Working in an office is oddly the same as working in the field of espionage. There are allies, enemies, allies who could become enemies and vice versa. There’s also intense negotiation to get more money, a more prominent title and not get fired if anything goes wrong.
“The key to success in business or espionage,” explains John Braddock, author of A Spy’s Guide to Thinking, “is knowing the decision-makers and the type of games they want to play with you.”
Braddock was a case officer for the CIA and developed, recruited and handled sources on weapons proliferation, counter-terrorism, and political-military issues. After retiring from the CIA, Braddock worked as a university research fellow. When he’s not penning books on spy techniques, he works as a strategy consultant.
These games Braddock is referring to have nothing to do with team building or beer pong during happy hour. They’re called Positive-Sum and Zero-Sum games, and they’re identical to the tactics spies use to get what they want without compromising their mission or possibly getting themselves killed.
Positive-Sum games refer to situations “in which the total of gains and losses are greater than zero.” A positive sum occurs when an approach is formulated in which the needs of everyone involved are satisfied. Zero-Sum Games are win-lose and not always voluntary, where one side can only win what the other side loses.
To understand which games to play, and the possible outcomes, an individual must first take a step back and analyze how things work around the office.
“If you’re part of a company,” Braddock explains, “then there’s a hierarchy involved. Certain people make decisions. If you’re not one of them and want to become a decision-maker, then you start a Zero-Sum Game to take the decision power away. If you get more power over a company’s decisions, the other people lose power.”
In more established businesses with stable revenue streams, the decision power goes to those who are good at playing the Zero-Sum Games of office politics. These are people who are good at taking decision power away from other people. If your company is relatively new, decisions and power usually go to the people suited to bring in new clients. In start-ups, the decision power goes to those who are good at creating and playing Positive-Sum Games, including the game at the very beginning when the start-up was born.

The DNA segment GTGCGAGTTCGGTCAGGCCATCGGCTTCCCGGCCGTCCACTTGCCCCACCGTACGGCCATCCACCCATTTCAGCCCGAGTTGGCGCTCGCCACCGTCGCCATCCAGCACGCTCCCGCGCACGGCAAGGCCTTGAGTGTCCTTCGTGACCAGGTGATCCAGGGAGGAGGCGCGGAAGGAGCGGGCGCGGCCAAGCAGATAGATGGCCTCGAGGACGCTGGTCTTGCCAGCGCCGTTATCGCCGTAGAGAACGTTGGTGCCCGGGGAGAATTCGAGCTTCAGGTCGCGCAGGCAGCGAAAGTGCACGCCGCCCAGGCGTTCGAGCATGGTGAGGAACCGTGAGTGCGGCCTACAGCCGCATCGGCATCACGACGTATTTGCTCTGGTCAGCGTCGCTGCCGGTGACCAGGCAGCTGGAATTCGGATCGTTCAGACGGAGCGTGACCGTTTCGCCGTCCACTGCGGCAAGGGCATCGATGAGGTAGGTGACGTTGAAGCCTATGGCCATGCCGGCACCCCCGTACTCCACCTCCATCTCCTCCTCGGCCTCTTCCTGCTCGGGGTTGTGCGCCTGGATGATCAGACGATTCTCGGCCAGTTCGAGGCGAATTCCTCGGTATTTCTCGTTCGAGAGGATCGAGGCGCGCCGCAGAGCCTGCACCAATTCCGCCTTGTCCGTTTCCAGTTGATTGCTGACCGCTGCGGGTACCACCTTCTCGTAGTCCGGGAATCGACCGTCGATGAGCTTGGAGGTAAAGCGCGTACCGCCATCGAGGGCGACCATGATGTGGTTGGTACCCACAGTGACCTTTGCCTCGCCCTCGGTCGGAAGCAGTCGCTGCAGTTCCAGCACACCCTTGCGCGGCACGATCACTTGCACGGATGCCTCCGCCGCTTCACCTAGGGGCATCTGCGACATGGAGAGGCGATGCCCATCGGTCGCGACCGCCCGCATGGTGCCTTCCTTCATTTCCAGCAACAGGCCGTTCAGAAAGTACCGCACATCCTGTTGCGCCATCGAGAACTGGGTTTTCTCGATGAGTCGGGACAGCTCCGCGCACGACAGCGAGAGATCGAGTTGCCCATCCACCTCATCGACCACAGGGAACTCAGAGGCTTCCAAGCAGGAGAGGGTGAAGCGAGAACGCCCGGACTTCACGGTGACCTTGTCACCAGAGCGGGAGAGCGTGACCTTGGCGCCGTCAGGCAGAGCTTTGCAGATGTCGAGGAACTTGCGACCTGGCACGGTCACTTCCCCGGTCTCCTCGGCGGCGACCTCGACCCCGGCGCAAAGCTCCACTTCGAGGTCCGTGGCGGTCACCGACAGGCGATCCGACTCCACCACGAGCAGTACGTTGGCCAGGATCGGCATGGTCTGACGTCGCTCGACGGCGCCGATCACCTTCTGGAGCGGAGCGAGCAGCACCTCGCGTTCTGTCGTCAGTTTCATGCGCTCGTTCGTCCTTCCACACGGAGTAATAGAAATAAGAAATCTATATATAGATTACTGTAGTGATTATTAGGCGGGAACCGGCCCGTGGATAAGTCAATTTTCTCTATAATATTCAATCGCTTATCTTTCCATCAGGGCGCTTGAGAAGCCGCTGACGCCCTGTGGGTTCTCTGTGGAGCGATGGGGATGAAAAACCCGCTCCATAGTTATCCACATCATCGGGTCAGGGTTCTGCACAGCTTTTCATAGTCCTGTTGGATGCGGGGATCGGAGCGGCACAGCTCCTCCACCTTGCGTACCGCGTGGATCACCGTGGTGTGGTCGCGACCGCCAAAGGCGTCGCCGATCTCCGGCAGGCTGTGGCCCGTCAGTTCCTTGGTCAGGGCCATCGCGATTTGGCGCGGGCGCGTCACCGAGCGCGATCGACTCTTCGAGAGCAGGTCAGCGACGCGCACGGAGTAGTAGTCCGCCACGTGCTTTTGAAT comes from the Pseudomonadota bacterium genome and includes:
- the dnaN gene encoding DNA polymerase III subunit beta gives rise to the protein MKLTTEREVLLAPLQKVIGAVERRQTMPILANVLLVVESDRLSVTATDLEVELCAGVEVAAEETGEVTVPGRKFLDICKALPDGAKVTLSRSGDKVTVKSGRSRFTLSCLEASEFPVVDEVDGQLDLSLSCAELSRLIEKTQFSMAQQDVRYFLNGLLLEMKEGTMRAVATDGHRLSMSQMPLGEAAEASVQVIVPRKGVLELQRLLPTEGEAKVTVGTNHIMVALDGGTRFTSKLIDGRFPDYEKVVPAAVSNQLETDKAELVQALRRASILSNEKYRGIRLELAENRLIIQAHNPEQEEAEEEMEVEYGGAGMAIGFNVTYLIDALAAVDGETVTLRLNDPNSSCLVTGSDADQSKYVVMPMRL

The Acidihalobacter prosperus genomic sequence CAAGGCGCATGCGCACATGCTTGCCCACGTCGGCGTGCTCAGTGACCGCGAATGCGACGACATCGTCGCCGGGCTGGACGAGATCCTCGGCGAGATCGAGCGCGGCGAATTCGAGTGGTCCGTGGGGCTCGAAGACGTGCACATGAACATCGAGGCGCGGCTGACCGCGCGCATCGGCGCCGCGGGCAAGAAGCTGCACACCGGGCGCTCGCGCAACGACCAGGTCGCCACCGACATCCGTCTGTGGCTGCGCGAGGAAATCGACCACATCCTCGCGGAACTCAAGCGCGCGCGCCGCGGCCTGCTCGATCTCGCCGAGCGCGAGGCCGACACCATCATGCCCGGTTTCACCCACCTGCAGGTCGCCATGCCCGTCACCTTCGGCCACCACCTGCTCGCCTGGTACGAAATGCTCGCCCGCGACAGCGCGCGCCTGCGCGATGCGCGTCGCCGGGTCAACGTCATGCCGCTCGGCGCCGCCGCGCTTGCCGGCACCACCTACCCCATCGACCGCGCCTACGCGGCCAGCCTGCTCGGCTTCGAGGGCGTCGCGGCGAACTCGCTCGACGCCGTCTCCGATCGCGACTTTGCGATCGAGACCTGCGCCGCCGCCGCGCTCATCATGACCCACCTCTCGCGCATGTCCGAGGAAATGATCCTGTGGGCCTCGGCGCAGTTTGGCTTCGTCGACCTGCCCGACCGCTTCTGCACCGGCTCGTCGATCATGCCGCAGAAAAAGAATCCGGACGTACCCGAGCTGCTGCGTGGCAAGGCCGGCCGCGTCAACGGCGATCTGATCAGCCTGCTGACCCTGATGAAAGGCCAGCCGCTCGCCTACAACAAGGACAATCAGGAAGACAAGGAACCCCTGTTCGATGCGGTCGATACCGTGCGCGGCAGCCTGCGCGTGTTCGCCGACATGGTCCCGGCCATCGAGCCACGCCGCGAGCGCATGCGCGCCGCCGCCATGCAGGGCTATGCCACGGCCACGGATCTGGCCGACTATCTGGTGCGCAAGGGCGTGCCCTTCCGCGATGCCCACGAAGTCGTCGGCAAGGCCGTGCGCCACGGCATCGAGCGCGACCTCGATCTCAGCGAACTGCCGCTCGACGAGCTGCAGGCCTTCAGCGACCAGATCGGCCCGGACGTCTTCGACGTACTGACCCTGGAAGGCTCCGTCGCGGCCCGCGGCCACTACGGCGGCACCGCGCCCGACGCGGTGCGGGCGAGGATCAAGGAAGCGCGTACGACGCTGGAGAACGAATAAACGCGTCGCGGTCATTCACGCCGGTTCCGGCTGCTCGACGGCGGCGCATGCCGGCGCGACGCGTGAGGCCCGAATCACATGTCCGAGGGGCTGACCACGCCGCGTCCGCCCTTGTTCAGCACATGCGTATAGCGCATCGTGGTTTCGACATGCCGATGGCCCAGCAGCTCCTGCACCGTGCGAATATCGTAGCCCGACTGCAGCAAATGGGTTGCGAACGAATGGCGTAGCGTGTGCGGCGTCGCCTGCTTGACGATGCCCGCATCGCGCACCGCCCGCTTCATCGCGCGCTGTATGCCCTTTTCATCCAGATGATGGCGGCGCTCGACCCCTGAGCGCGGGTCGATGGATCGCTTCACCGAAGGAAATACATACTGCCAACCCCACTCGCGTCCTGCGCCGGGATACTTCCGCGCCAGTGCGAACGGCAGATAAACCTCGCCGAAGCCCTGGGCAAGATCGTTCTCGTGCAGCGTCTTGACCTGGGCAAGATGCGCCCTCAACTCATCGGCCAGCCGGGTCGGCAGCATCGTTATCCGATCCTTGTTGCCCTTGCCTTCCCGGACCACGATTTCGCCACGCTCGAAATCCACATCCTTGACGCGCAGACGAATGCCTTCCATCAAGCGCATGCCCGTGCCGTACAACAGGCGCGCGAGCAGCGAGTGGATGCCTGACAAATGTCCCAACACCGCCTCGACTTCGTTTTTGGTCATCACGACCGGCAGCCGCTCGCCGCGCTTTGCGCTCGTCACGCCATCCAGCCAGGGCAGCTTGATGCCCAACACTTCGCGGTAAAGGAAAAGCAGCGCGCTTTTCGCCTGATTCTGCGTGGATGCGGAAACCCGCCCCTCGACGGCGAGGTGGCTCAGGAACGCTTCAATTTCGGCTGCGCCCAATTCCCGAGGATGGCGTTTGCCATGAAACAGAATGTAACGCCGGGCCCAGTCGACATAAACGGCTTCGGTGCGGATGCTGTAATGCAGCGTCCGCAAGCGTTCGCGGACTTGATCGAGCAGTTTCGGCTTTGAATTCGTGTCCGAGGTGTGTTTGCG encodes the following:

Navigating the office culture is also vital to winning either game, Braddock says, and often a person must play several Positive-Sum games to win the bigger Zero-Sum game.
“The best way to win the Zero-Sum Game of office politics is to play the Positive-Sum Game of alliance-building. You create win-win alliances with other people in a company, and they’ll support the idea of giving you the most decision-making power in the organization. You want to play the Positive-Sum Game of alliance to win the Zero-Sum Game of decision-making within the Positive-Sum Game of the business.”
Braddock also points out that it’s crucial to remember you’re not the only person playing the games and you might not even realize you’re already participating in one at this very moment.
“The best way to win the Zero-Sum Game of office politics is to play the Positive-Sum Game of alliance-building.”
“There are many ways to tell if someone wants to play a Positive-Sum Game or Zero-Sum Game with you. One way is to look at their opening offer.”
If the outcome is in favor of both parties, it’s Positive-Sum. If the result is you on the short end, you might want to start coming up with a strategy of your own.
“You decide whether you want to play that type of game with them. Or whether you want to change the game by bringing in new allies or making a different offer or persuading the other side that there’s more to gain through a Positive-Sum Game with you than a Zero-Sum Game.”
If this is all confusing, Braddock offers this simple advice when it comes to advancing in your career. “You want to be prepared for both games, but you’re better off if in business if you can play more Positive-Sum Games.”
For more advice, check out Braddock’s books A Spy’s Guide To Thinking and A Spy’s Guide To Strategy.